Jan 24 2012

Endpoint Security for BYOD

Everyone wants to bring personal devices into the workplace; these tips will help keep your network secure.

From iPhones and Android devices to tablets and notebooks, employees are increasingly bringing devices from home to the office for both work and personal reasons. Once they arrive, they expect to be able to join those devices to the network, ­either to access shared resources or simply to connect to the Internet. Whatever an agency’s stance on the “bring your own device”(BYOD) trend, a few simple tips can help protect the network.

1. Start with policy.

As with any IT security matter, it’s always best to start with a statement of the agency’s policy on BYOD. This requires coordination with any applicable federal security requirements as well as with the IT chain of command inside the agency. A policy governing this type of activity in the agency may already be in place. Both users and administrators will appreciate a clearly written statement of what is and is not acceptable use of personally owned devices and who is eligible for BYOD programs.

2. Consider segmenting the network.

One of the best controls for protecting the agency network from the risks borne by personally owned devices is to create a separate wireless network specifically for these devices. This restricts users’ ability to put government-owned devices at risk by limiting their access to other parts of the network.

In the case of employees who simply want to gain access to the Internet, this approach should be sufficient. If employees need to access agency resources, they may do so by first connecting to a virtual private network from the BYOD network. Chances are good that the agency already has a VPN set up for teleworkers and has controls in place to limit the damage that nongovernment computers can cause agency systems.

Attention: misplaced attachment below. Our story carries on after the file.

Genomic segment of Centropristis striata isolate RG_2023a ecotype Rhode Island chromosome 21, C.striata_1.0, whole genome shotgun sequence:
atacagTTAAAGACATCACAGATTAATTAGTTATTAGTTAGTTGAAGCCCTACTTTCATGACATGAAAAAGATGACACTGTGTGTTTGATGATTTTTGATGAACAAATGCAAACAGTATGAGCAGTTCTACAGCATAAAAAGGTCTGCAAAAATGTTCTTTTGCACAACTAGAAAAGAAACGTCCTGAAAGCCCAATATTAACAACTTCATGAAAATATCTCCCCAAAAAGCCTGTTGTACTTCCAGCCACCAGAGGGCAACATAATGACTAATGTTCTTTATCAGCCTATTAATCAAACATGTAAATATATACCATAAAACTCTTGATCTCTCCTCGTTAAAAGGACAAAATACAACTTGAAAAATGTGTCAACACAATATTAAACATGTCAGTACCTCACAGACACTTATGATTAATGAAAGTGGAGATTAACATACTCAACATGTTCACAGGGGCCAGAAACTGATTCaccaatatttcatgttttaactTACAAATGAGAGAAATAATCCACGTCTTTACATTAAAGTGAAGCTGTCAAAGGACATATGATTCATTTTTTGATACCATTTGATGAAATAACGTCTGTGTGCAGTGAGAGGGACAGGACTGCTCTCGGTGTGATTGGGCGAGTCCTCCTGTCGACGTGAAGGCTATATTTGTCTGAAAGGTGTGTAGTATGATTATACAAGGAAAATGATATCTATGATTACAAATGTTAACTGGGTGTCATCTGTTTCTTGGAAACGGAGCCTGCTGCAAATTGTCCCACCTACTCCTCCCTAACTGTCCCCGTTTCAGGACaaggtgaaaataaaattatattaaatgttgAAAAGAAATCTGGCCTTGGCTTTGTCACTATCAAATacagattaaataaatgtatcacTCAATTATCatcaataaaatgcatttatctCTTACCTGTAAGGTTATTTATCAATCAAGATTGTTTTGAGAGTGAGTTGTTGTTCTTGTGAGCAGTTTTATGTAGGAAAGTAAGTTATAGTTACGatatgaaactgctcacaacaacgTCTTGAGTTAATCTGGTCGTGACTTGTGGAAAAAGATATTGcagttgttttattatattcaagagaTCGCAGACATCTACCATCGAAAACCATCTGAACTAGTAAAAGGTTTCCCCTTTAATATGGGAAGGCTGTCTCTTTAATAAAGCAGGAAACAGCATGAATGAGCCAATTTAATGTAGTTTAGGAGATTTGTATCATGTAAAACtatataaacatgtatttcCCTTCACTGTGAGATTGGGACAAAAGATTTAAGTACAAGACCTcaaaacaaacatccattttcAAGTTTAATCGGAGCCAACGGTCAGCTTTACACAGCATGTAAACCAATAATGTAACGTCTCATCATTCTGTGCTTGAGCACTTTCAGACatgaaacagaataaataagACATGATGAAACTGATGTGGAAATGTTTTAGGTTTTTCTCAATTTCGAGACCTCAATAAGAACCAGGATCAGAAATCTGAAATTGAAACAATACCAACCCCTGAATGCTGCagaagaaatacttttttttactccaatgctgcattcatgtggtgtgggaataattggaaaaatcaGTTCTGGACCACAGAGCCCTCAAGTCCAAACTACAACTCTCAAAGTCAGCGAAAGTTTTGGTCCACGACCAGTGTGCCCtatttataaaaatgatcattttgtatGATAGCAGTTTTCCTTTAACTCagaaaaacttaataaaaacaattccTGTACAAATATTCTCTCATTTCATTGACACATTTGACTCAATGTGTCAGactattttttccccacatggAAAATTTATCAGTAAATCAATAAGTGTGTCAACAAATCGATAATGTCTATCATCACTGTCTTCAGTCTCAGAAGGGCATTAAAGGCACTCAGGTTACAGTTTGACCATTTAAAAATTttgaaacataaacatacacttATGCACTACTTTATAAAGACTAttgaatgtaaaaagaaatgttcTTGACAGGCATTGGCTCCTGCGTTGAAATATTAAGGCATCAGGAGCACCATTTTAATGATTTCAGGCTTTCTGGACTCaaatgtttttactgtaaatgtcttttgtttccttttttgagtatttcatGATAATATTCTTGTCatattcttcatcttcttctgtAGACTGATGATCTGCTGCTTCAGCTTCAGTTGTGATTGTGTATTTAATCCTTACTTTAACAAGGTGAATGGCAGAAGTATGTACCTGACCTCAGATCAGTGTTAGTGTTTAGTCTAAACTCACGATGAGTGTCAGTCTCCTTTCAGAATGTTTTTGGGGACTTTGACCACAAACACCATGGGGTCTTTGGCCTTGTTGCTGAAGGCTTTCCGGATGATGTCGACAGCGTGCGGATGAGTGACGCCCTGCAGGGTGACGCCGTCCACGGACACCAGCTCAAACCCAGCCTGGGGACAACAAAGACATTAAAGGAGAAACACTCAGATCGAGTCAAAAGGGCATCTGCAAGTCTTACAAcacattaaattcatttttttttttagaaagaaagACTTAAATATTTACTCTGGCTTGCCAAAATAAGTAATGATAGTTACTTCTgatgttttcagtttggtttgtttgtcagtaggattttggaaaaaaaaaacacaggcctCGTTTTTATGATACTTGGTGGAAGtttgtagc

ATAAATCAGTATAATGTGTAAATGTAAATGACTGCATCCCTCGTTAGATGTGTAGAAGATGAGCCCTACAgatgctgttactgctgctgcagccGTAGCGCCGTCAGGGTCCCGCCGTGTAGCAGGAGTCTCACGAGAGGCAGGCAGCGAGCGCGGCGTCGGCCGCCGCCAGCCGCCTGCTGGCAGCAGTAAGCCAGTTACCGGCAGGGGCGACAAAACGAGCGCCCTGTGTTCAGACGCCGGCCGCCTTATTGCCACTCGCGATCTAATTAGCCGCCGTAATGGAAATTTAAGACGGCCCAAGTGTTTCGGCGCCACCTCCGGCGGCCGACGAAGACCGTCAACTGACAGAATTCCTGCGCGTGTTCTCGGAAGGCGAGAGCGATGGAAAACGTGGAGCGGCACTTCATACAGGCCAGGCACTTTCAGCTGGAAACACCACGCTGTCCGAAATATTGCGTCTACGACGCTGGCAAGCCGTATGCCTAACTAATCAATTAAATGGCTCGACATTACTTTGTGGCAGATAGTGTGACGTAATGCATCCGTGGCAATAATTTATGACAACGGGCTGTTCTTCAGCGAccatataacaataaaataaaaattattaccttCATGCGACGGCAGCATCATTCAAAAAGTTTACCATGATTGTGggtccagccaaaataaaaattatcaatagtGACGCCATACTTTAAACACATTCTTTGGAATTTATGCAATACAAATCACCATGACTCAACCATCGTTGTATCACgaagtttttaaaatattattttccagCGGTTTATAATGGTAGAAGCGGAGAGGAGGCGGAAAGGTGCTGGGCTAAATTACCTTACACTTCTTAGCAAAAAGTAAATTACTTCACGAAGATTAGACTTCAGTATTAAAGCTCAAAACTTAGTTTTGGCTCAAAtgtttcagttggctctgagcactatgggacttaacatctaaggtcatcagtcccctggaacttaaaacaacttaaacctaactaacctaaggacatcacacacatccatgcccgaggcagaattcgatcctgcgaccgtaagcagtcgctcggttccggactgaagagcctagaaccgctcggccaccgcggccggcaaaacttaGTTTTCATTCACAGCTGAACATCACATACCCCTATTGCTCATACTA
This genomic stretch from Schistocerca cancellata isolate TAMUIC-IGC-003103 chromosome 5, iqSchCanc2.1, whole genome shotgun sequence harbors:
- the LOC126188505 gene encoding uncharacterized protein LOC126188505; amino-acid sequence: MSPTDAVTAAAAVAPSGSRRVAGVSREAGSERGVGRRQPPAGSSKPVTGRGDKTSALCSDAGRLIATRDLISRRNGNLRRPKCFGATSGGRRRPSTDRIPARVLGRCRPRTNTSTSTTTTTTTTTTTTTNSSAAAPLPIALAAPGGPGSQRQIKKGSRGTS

3. Develop security configuration requirements.

The agency should also clearly state the security requirements for different devices and may wish to consider limiting BYOD devices to those that have been preapproved and are governed by configuration standards. For example, security requirements for smartphones might dictate the following:

  • Devices must be configured with a screen-lock passcode;
  • The agency retains the ability to remotely wipe the device if lost or stolen, or if the individual’s employment is terminated;
  • The agency retains the right to prohibit certain risky applications from being installed on devices connected to agency networks;
  • Representatives from the agency may audit the device for compliance with security requirements at any time;
  • Devices must be configured to encrypt all user data using an agency-approved encryption algorithm;
  • Users are prohibited from storing agency data on cloud services through the device.

4. Draw the line between agency and personal responsibility.

It’s easy for users of BYOD devices to quickly blur the line between agency and personal responsibility. The agency support staff should clearly define the level of service that it will provide for personally owned devices, from some support to no support, and varying amounts in between; for example:

  • BYOD support may be limited to certain agency-approved activities, such as checking government e-mail accounts, using a calendar and expense reporting;
  • BYOD support may be provided “as available,” or by limiting the time spent on BYOD support tickets;
  • BYOD support may be provided only for initial setup when connecting BYOD devices to the agency network;
  • BYOD devices, while allowed, may not receive agency IT support.

The BYOD movement is being propelled by the rapid adoption and ubiquitous nature of smartphones. As these devices increase in variety and number, the federal government undoubtedly will encounter a growing number of users who want to connect to agency networks. By following the advice presented here, agencies can ensure that they remain a step ahead of this trend.

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